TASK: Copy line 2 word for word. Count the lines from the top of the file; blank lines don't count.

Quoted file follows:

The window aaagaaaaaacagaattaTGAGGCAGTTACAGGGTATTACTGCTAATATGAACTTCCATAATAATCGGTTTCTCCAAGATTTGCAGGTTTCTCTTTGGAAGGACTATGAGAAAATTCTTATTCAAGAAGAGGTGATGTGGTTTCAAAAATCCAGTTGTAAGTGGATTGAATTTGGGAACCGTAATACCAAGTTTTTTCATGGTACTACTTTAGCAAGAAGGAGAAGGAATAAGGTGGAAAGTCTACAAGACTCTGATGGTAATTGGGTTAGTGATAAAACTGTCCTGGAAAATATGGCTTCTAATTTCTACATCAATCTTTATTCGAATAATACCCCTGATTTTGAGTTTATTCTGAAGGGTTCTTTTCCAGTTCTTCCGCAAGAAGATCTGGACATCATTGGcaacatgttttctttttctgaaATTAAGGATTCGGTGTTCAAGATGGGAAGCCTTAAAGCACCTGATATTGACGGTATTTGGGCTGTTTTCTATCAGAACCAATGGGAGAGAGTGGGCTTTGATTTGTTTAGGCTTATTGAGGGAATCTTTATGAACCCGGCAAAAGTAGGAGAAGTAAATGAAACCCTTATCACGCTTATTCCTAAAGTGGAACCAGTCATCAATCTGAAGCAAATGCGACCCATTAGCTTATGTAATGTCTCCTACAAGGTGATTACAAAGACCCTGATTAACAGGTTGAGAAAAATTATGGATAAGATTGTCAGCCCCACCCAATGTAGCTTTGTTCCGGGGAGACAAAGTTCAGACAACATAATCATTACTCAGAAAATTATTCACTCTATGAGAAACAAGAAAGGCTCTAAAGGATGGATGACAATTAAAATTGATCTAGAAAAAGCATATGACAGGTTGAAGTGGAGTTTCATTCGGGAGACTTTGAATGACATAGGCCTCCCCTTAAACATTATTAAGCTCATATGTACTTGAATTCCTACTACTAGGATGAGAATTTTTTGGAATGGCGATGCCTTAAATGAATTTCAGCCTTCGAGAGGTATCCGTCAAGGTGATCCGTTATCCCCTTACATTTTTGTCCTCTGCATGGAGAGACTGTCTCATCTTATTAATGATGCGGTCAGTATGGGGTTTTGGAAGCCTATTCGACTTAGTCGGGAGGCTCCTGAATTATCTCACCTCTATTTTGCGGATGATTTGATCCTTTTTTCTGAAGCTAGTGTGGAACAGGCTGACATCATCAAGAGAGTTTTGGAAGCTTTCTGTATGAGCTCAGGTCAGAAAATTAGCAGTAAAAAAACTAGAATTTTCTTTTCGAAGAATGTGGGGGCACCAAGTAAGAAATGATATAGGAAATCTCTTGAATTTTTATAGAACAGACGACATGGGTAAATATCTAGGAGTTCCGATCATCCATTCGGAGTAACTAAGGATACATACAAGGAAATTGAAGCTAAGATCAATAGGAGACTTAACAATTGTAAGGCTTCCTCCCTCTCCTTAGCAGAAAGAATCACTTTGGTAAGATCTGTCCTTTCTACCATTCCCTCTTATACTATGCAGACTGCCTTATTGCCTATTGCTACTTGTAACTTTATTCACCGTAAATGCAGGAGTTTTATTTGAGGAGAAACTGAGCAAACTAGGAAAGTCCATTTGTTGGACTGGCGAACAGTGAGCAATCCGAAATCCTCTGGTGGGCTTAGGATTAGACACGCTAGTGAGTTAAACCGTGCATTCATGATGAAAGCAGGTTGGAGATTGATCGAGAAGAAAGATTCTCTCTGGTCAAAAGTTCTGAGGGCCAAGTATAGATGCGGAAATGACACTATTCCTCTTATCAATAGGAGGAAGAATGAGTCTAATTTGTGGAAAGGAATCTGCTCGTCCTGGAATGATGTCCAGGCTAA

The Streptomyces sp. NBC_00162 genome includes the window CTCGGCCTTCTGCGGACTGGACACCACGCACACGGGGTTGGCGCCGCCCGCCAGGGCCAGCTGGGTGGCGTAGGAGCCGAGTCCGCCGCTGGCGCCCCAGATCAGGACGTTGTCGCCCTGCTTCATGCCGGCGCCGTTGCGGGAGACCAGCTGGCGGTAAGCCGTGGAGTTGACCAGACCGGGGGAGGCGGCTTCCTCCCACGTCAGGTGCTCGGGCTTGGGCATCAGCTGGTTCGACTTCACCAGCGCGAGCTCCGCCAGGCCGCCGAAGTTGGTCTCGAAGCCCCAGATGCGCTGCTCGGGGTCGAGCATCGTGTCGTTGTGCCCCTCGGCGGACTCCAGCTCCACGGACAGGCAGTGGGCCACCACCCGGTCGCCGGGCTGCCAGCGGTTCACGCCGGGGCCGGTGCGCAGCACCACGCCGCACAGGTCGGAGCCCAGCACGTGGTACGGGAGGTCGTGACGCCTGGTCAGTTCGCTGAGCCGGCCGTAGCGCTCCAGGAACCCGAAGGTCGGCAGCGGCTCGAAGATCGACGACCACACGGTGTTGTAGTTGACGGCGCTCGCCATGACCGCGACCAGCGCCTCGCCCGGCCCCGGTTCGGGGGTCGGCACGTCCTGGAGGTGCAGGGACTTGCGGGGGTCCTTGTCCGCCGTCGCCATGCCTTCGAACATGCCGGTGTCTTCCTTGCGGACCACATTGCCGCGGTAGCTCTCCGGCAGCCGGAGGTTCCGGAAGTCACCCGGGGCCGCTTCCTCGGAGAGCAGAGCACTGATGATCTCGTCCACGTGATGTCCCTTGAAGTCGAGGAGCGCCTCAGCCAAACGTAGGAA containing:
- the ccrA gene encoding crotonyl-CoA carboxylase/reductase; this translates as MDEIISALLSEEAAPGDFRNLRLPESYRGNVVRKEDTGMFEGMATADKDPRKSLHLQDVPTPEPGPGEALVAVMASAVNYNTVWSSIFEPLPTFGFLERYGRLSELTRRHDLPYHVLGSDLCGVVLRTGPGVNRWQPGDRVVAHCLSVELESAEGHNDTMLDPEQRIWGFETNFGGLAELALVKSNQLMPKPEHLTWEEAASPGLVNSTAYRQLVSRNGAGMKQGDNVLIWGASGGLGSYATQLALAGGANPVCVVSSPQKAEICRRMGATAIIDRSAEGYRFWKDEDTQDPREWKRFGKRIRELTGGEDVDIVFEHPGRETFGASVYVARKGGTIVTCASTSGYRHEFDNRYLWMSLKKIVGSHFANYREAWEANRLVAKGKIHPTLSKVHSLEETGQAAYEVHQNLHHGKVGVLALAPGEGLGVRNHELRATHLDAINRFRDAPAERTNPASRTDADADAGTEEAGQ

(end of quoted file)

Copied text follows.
The Streptomyces sp. NBC_00162 genome includes the window CTCGGCCTTCTGCGGACTGGACACCACGCACACGGGGTTGGCGCCGCCCGCCAGGGCCAGCTGGGTGGCGTAGGAGCCGAGTCCGCCGCTGGCGCCCCAGATCAGGACGTTGTCGCCCTGCTTCATGCCGGCGCCGTTGCGGGAGACCAGCTGGCGGTAAGCCGTGGAGTTGACCAGACCGGGGGAGGCGGCTTCCTCCCACGTCAGGTGCTCGGGCTTGGGCATCAGCTGGTTCGACTTCACCAGCGCGAGCTCCGCCAGGCCGCCGAAGTTGGTCTCGAAGCCCCAGATGCGCTGCTCGGGGTCGAGCATCGTGTCGTTGTGCCCCTCGGCGGACTCCAGCTCCACGGACAGGCAGTGGGCCACCACCCGGTCGCCGGGCTGCCAGCGGTTCACGCCGGGGCCGGTGCGCAGCACCACGCCGCACAGGTCGGAGCCCAGCACGTGGTACGGGAGGTCGTGACGCCTGGTCAGTTCGCTGAGCCGGCCGTAGCGCTCCAGGAACCCGAAGGTCGGCAGCGGCTCGAAGATCGACGACCACACGGTGTTGTAGTTGACGGCGCTCGCCATGACCGCGACCAGCGCCTCGCCCGGCCCCGGTTCGGGGGTCGGCACGTCCTGGAGGTGCAGGGACTTGCGGGGGTCCTTGTCCGCCGTCGCCATGCCTTCGAACATGCCGGTGTCTTCCTTGCGGACCACATTGCCGCGGTAGCTCTCCGGCAGCCGGAGGTTCCGGAAGTCACCCGGGGCCGCTTCCTCGGAGAGCAGAGCACTGATGATCTCGTCCACGTGATGTCCCTTGAAGTCGAGGAGCGCCTCAGCCAAACGTAGGAA containing: